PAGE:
Secularist organisation Atheist Ireland has called on the Department of Education to ensure that second-level students are able to exercise their right to opt out of Religious Education should they wish to.

Atheist Ireland says it also wants to remind parents, over the summer months, of their legal right to have their child opted out of the subject.

The body has asked the department to issue instructions to schools to ensure that Religious Education is timetabled in such a way as to give students real choice.

The Constitution gives parents the right to withdraw their children from religious instruction. However the subject is timetabled as a core subject in all schools, just like English or Maths, with no alternative offered.

Atheist Ireland says Religious Education should be treated as other optional subjects such as Home Economics or Accounting are; and timetabled in a way that provides students with real options.

Last year there was controversy when a State-run school in Limerick initially refused to allow a First Year student to opt out of the subject.

The then minister for education Jan O'Sullivan confirmed that students or their parents had a legal right to do so.

In the end the student was allowed to opt out, but her parents were told she must remain in the classroom while the subject was being taught.

Publishing a study of the Religious Education curriculum, Atheist Ireland said if children were being left "stuck at the back of the class" then that was discrimination.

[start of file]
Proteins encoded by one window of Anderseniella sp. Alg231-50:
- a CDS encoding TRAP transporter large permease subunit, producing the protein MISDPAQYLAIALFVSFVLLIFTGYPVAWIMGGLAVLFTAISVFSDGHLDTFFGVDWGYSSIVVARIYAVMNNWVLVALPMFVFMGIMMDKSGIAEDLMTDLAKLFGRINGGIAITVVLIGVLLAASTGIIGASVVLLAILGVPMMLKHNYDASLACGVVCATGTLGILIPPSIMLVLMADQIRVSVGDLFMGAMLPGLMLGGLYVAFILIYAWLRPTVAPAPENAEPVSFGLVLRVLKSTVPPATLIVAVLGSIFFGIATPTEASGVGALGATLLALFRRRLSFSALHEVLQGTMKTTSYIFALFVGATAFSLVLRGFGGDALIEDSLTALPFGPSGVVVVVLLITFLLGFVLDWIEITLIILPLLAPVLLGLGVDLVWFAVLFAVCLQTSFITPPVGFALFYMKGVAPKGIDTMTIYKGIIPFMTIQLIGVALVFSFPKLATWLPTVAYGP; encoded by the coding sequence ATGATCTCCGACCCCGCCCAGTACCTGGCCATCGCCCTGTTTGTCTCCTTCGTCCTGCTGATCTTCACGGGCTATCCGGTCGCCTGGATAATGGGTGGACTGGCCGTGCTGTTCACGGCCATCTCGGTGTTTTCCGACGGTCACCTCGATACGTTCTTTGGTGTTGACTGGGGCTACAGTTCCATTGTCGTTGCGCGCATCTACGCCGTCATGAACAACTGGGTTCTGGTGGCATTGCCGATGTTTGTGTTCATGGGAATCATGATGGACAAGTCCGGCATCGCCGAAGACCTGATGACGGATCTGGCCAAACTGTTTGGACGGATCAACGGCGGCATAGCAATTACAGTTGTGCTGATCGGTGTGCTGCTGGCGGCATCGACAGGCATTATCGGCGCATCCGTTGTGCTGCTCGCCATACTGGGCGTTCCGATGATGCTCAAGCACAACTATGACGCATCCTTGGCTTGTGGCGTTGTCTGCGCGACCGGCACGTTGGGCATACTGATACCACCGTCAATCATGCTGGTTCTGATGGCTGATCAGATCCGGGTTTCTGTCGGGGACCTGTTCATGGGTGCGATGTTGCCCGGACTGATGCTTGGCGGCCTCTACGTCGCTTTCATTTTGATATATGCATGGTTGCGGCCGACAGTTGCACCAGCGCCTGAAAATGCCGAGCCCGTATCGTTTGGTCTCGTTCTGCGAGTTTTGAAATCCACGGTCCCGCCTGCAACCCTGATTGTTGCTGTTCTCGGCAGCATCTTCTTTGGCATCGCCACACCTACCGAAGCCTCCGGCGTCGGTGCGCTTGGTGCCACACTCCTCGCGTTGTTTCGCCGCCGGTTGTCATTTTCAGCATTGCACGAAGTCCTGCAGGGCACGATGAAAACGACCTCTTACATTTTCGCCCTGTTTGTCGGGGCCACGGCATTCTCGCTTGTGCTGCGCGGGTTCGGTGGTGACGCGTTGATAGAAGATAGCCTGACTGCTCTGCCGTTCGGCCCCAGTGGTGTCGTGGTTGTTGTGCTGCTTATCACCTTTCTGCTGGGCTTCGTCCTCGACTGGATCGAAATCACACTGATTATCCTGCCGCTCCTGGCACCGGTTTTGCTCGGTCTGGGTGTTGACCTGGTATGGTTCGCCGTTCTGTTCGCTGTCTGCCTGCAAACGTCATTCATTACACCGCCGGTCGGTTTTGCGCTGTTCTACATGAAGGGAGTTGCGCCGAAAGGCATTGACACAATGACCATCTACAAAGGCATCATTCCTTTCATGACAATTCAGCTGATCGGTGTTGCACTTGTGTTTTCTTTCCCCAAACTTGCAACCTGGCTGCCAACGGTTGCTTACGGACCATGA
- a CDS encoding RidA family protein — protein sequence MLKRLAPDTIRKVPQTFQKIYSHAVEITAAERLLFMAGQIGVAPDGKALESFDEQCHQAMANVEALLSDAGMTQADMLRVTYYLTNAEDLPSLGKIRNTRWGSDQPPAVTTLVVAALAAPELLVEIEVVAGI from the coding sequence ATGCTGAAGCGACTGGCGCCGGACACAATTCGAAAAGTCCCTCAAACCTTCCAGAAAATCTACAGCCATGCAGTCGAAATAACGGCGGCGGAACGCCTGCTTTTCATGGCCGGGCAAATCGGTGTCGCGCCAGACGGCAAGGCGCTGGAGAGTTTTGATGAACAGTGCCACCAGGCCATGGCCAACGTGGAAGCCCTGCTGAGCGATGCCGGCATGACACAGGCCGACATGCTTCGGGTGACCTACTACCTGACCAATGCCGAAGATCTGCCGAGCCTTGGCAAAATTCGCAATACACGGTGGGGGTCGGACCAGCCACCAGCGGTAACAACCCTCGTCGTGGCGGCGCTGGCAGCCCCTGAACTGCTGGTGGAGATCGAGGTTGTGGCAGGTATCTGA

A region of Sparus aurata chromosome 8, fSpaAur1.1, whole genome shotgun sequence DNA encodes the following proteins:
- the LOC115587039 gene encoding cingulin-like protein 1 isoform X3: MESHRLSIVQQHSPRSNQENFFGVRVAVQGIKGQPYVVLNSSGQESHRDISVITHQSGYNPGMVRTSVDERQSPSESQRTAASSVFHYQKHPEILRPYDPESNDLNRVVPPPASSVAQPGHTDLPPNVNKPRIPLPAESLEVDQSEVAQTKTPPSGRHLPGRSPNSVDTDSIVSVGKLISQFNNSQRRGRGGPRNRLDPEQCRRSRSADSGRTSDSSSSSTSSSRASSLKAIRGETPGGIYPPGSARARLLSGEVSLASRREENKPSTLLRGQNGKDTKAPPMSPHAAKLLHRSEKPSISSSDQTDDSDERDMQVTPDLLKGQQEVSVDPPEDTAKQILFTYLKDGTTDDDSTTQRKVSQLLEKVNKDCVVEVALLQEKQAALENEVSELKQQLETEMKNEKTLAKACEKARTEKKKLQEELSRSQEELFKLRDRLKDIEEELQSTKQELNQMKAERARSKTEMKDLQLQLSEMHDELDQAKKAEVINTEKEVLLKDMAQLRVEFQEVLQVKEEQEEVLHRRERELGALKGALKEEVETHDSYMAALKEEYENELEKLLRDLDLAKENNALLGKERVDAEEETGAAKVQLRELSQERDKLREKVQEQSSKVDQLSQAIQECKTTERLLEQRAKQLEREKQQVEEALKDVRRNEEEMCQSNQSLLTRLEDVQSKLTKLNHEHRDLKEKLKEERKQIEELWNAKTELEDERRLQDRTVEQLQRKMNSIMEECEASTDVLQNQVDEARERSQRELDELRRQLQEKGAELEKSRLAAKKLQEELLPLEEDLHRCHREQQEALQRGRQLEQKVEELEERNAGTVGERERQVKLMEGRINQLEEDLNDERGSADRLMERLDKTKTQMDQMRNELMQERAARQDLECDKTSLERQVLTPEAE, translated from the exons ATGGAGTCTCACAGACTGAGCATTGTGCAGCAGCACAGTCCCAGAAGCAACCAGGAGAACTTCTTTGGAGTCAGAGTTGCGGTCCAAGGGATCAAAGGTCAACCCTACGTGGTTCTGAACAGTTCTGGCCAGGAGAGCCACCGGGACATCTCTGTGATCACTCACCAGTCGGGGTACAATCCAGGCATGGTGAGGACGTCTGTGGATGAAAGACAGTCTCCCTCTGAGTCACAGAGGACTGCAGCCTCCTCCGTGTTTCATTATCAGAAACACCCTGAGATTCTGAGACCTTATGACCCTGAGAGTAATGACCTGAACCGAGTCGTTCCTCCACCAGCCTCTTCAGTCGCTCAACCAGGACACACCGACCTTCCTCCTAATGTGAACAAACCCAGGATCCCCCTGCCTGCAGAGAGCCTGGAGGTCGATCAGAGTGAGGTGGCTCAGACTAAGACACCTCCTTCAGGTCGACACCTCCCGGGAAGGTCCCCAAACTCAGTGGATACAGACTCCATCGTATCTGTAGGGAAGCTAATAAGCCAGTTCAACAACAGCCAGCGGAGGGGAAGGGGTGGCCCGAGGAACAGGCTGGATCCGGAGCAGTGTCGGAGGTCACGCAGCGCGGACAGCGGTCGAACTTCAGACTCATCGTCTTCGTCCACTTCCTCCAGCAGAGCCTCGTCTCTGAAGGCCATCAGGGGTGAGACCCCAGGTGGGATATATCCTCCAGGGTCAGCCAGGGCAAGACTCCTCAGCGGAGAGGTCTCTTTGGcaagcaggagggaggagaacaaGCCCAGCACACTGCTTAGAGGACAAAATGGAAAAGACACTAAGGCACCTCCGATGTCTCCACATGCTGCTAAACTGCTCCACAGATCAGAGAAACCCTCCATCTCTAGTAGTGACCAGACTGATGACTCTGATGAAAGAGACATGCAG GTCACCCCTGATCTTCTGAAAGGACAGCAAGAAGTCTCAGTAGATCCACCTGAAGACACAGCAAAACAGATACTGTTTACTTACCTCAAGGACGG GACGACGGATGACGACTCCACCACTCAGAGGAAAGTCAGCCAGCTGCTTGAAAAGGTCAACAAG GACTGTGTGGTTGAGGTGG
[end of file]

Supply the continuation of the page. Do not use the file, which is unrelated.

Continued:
Atheist Ireland's Jane Donnelly said the RE curriculum itself also discriminated against non-religious children.

She said documents received by the organisation in a Freedom of Information request showed that while the country's Catholic and other main Christian churches had a significant input into the design of the programme, no other religious or non-religious organisations had been invited or allowed to participate, despite requests from several of those organisations.

Speaking at today's launch, parent John McKenna said his son was due to begin second-level at a State-run or Education and Training Board (ETB) school in Dublin this September.

He said he and his wife had been told that if their child wanted to opt out of Religious Education then he too would have to remain at the back of the classroom, and that he would not have the option of studying another subject during this time.

All ETB schools are obliged to teach religion. This was a stipulation that the Catholic church made to the State during the development of the State-run school system.